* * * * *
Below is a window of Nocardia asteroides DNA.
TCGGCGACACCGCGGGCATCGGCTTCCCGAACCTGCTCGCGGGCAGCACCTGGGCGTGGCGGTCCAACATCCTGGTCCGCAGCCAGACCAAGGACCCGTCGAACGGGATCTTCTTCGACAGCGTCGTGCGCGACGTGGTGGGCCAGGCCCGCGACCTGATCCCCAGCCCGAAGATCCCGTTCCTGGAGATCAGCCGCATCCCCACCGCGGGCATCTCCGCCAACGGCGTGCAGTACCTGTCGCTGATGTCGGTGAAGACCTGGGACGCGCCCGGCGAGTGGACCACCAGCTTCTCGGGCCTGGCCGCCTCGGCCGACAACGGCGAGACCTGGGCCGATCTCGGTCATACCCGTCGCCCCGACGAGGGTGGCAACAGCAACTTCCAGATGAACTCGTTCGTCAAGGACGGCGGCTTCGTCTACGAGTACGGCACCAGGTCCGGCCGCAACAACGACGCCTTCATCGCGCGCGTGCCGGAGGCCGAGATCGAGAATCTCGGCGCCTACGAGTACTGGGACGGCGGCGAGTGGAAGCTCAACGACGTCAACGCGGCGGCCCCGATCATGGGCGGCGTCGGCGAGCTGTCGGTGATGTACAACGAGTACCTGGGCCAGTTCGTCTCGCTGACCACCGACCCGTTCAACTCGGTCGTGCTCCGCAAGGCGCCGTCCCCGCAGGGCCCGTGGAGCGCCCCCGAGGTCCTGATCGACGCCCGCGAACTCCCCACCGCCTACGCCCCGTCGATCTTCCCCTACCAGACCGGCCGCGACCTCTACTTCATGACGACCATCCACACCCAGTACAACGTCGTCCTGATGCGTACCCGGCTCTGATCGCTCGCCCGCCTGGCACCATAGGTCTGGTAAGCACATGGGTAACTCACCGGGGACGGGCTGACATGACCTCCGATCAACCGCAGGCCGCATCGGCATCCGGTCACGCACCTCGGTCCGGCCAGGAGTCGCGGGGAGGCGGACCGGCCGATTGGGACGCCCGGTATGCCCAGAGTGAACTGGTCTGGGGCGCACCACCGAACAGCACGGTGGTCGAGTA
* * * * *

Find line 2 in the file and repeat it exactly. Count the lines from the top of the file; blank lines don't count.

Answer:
TCGGCGACACCGCGGGCATCGGCTTCCCGAACCTGCTCGCGGGCAGCACCTGGGCGTGGCGGTCCAACATCCTGGTCCGCAGCCAGACCAAGGACCCGTCGAACGGGATCTTCTTCGACAGCGTCGTGCGCGACGTGGTGGGCCAGGCCCGCGACCTGATCCCCAGCCCGAAGATCCCGTTCCTGGAGATCAGCCGCATCCCCACCGCGGGCATCTCCGCCAACGGCGTGCAGTACCTGTCGCTGATGTCGGTGAAGACCTGGGACGCGCCCGGCGAGTGGACCACCAGCTTCTCGGGCCTGGCCGCCTCGGCCGACAACGGCGAGACCTGGGCCGATCTCGGTCATACCCGTCGCCCCGACGAGGGTGGCAACAGCAACTTCCAGATGAACTCGTTCGTCAAGGACGGCGGCTTCGTCTACGAGTACGGCACCAGGTCCGGCCGCAACAACGACGCCTTCATCGCGCGCGTGCCGGAGGCCGAGATCGAGAATCTCGGCGCCTACGAGTACTGGGACGGCGGCGAGTGGAAGCTCAACGACGTCAACGCGGCGGCCCCGATCATGGGCGGCGTCGGCGAGCTGTCGGTGATGTACAACGAGTACCTGGGCCAGTTCGTCTCGCTGACCACCGACCCGTTCAACTCGGTCGTGCTCCGCAAGGCGCCGTCCCCGCAGGGCCCGTGGAGCGCCCCCGAGGTCCTGATCGACGCCCGCGAACTCCCCACCGCCTACGCCCCGTCGATCTTCCCCTACCAGACCGGCCGCGACCTCTACTTCATGACGACCATCCACACCCAGTACAACGTCGTCCTGATGCGTACCCGGCTCTGATCGCTCGCCCGCCTGGCACCATAGGTCTGGTAAGCACATGGGTAACTCACCGGGGACGGGCTGACATGACCTCCGATCAACCGCAGGCCGCATCGGCATCCGGTCACGCACCTCGGTCCGGCCAGGAGTCGCGGGGAGGCGGACCGGCCGATTGGGACGCCCGGTATGCCCAGAGTGAACTGGTCTGGGGCGCACCACCGAACAGCACGGTGGTCGAGTA